McCain to AIPAC: 'I'm Sorry to Tell You' American Leadership Is 'MIA'
WASHINGTON -- Sen. John McCain (R-Ariz.) asserted to applause this morning at the American Israel Public Affairs Committee conference in Washington that the Obama administration's leadership in the world is "MIA."
McCain lauded the crowd as "trying to do the Lord's work in the city of Satan."
"What happens in Ukraine is directly related to what happens in the Middle East and obviously we know that what happens in the Middle East is vital to the existence of the state of Israel," he said. "...And now, now that the Olympics are over, immediately afterwards, we now see the occupation of Crimea. And by the way, in case you missed it, one of the reasons why there's a majority population of Russians in Crimea is because Stalin exported all the Tartars, over half of them were killed, as he deported them from the Crimea. But the fact is, that this is a blatant act on the part of Vladimir Putin and one that must be unacceptable to the world community. It cannot stand."
The senator pointed to a broad array of options the U.S. has to respond, including the expansion of the Magnitsky Act previously passed by Congress against human-rights violators in Russia.
"Why do we care? Because this is the ultimate result of a feckless foreign policy where nobody believes in America's strength any more," he said to a reaction of applause.
"In 2009, many of you may remember, as we saw on YouTube, we saw a young woman named Neda bleed to death in the street in Tehran when the people of Iran rose up and said, 'Obama, Obama -- are you with us or are you -- are you with us or are you with them?' And you know what, the president of the United States didn't say a word," McCain continued. "The president of the United States believes that the Cold War is over. That's fine. It is over. But Putin doesn't believe it's over. He doesn't believe that this is a zero-sum game. Look at Moldova. Look at the occupation of Georgia. Look at the pressure on the Baltic nations."
"Look at what they're doing in assisting Bashar al-Assad's slaughter of tens of thousands of innocent people in cities and towns and countryside all over Syria... What do you think is going to happen if Bashar al-Assad continues to prevail, as far as the other nations in the region are concerned? Jordan, probably our best friend, is destabilized. The whole situation cries out for American leadership and I'm sorry to tell you it's MIA."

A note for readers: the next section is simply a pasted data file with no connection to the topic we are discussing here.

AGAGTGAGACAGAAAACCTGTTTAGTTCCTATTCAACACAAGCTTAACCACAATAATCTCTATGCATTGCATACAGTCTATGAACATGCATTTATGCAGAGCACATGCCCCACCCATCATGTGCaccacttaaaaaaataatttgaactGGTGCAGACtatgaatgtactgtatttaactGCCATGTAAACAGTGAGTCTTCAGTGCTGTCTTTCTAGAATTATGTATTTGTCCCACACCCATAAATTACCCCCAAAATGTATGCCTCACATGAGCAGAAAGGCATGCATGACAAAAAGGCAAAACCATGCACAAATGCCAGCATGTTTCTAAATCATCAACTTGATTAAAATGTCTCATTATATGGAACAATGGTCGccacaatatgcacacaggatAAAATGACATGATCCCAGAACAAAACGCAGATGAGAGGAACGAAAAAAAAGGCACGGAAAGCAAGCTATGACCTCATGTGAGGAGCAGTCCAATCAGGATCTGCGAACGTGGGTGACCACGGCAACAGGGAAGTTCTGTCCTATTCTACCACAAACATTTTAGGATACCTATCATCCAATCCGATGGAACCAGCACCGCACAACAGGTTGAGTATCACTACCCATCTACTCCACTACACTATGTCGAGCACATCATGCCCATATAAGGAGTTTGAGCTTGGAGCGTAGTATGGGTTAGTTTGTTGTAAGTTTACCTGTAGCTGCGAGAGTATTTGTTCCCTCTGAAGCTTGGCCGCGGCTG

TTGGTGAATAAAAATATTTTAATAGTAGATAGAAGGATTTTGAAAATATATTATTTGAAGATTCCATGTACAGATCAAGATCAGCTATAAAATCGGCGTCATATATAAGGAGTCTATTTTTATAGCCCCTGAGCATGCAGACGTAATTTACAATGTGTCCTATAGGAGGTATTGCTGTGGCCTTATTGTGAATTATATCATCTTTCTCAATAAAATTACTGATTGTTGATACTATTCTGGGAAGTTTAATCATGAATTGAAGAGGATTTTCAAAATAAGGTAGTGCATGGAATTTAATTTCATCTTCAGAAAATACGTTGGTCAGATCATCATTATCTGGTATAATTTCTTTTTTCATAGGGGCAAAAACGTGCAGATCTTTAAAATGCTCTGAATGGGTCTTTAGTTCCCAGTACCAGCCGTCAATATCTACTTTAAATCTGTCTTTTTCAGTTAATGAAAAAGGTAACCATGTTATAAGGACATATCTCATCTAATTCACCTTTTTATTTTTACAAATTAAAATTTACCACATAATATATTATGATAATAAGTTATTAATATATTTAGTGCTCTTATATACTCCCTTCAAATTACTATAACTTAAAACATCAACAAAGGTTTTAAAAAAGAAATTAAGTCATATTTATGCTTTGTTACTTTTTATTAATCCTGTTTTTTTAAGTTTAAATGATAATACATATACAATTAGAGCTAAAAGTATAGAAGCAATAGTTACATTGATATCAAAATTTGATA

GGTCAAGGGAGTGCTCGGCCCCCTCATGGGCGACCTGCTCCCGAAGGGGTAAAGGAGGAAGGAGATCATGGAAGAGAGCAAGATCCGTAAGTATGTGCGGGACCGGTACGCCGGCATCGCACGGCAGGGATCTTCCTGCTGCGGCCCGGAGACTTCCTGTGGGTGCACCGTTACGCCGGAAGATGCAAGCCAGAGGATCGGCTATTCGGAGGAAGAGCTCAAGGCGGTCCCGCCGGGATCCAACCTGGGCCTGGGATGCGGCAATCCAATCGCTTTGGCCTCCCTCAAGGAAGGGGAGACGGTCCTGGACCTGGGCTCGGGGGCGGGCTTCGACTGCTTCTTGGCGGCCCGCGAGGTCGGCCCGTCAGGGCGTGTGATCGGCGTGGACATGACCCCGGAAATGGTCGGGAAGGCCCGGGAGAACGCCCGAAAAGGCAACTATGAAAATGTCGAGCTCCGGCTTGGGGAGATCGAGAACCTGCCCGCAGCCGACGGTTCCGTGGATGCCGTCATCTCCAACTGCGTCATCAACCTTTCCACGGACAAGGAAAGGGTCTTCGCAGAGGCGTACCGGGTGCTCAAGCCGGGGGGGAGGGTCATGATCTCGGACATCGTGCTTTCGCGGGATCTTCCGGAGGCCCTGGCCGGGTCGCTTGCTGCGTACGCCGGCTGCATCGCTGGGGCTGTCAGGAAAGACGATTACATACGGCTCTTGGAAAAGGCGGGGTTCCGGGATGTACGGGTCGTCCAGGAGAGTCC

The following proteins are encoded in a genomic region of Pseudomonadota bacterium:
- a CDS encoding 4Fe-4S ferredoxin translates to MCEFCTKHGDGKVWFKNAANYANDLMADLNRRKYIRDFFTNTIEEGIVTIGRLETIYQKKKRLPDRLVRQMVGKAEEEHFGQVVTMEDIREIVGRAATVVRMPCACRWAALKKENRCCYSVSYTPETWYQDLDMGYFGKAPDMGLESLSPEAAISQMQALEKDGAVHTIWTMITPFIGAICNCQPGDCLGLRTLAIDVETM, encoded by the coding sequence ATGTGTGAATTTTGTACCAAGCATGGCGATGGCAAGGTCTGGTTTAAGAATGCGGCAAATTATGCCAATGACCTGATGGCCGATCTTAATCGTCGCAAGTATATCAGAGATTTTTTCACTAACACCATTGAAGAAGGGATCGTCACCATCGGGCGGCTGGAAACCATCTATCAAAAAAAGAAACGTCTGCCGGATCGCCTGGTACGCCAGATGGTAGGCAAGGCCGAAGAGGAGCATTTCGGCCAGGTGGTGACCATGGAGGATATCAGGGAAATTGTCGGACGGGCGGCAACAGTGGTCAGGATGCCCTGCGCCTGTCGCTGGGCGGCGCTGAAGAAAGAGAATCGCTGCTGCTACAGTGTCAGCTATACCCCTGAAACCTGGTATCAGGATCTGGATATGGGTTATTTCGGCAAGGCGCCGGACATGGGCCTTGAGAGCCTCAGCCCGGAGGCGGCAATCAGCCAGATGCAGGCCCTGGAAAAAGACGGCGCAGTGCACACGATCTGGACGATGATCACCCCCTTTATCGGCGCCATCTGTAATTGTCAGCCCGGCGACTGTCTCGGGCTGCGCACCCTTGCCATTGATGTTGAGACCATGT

McCain quipped that one of his "favorites" is "tell Vladimir that I'll be more flexible when I'm reelected. Tell Vladimir I'll be more flexible when I'm reelected?"
He called Obama's red line "a seminal moment, when the president of the United States says that that president's going to take military action and does not, that sends a message all the way around the globe, as far away as China."
"If we're not willing to take action when an anti-American, anti-Semitic tyrant gasses 1,400 innocent people to death, what does it say about us?"
McCain responded to Americans who say they are "weary of war."
"Do you know how many times in history that's been said? Do you know how many times prior to World War II, when Hitler marched into the Sudetenland and when Neville Chamberlain said we're not going to fight in a faraway country for people that don't speak our language and we don't know?" he said. "My friends, the lessons of history are that we have to be ready. And as Ronald Reagan used to say, peace through strength, not through weakness and not through cutting our defense budget back to the smallest army that we've had since prior to World War II."
The senator quipped that he's "been around a long time. In fact, since the Coolidge administration."
"But I would say to you, I have never seen this world in need of strong American leadership more than it is today. And I believe the events of these -- these negotiations with Iran, which I hope to succeed but I doubt, when I see the slaughter in Syria, when I see the Chinese asserting themselves in Asia, when I see in response, cuts -- significant cuts in foreign aid and also in our Defense budget, I'm worried."